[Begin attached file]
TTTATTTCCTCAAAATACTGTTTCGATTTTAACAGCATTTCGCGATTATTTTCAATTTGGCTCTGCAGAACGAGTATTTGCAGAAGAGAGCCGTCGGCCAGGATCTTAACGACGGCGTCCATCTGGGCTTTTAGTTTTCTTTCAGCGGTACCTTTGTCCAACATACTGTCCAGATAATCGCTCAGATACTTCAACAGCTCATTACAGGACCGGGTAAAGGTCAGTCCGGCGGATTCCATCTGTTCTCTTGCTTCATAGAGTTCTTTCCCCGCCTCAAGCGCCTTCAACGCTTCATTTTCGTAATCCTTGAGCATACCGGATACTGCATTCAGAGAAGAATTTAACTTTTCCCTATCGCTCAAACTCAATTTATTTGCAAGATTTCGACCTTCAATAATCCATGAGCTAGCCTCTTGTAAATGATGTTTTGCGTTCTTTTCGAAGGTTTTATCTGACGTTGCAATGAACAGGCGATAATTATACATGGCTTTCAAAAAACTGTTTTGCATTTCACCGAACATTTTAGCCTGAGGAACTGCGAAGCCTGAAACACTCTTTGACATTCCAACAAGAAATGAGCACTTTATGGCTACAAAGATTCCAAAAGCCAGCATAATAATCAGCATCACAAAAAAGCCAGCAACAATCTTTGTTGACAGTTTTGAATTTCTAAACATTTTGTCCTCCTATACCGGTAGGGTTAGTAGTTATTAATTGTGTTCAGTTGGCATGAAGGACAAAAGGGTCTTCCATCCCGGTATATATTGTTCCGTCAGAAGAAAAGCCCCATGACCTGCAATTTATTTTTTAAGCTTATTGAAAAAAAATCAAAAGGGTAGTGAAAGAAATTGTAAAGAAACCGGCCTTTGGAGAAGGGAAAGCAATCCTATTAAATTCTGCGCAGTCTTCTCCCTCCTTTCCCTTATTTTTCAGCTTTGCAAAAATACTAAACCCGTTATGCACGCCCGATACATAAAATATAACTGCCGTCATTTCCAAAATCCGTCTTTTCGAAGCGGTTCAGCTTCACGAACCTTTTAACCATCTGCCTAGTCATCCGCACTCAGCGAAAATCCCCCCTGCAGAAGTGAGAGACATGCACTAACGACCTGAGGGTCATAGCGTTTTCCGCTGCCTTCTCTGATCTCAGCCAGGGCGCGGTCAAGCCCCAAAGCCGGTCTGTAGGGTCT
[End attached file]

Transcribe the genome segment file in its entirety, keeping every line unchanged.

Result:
TTTATTTCCTCAAAATACTGTTTCGATTTTAACAGCATTTCGCGATTATTTTCAATTTGGCTCTGCAGAACGAGTATTTGCAGAAGAGAGCCGTCGGCCAGGATCTTAACGACGGCGTCCATCTGGGCTTTTAGTTTTCTTTCAGCGGTACCTTTGTCCAACATACTGTCCAGATAATCGCTCAGATACTTCAACAGCTCATTACAGGACCGGGTAAAGGTCAGTCCGGCGGATTCCATCTGTTCTCTTGCTTCATAGAGTTCTTTCCCCGCCTCAAGCGCCTTCAACGCTTCATTTTCGTAATCCTTGAGCATACCGGATACTGCATTCAGAGAAGAATTTAACTTTTCCCTATCGCTCAAACTCAATTTATTTGCAAGATTTCGACCTTCAATAATCCATGAGCTAGCCTCTTGTAAATGATGTTTTGCGTTCTTTTCGAAGGTTTTATCTGACGTTGCAATGAACAGGCGATAATTATACATGGCTTTCAAAAAACTGTTTTGCATTTCACCGAACATTTTAGCCTGAGGAACTGCGAAGCCTGAAACACTCTTTGACATTCCAACAAGAAATGAGCACTTTATGGCTACAAAGATTCCAAAAGCCAGCATAATAATCAGCATCACAAAAAAGCCAGCAACAATCTTTGTTGACAGTTTTGAATTTCTAAACATTTTGTCCTCCTATACCGGTAGGGTTAGTAGTTATTAATTGTGTTCAGTTGGCATGAAGGACAAAAGGGTCTTCCATCCCGGTATATATTGTTCCGTCAGAAGAAAAGCCCCATGACCTGCAATTTATTTTTTAAGCTTATTGAAAAAAAATCAAAAGGGTAGTGAAAGAAATTGTAAAGAAACCGGCCTTTGGAGAAGGGAAAGCAATCCTATTAAATTCTGCGCAGTCTTCTCCCTCCTTTCCCTTATTTTTCAGCTTTGCAAAAATACTAAACCCGTTATGCACGCCCGATACATAAAATATAACTGCCGTCATTTCCAAAATCCGTCTTTTCGAAGCGGTTCAGCTTCACGAACCTTTTAACCATCTGCCTAGTCATCCGCACTCAGCGAAAATCCCCCCTGCAGAAGTGAGAGACATGCACTAACGACCTGAGGGTCATAGCGTTTTCCGCTGCCTTCTCTGATCTCAGCCAGGGCGCGGTCAAGCCCCAAAGCCGGTCTGTAGGGTCT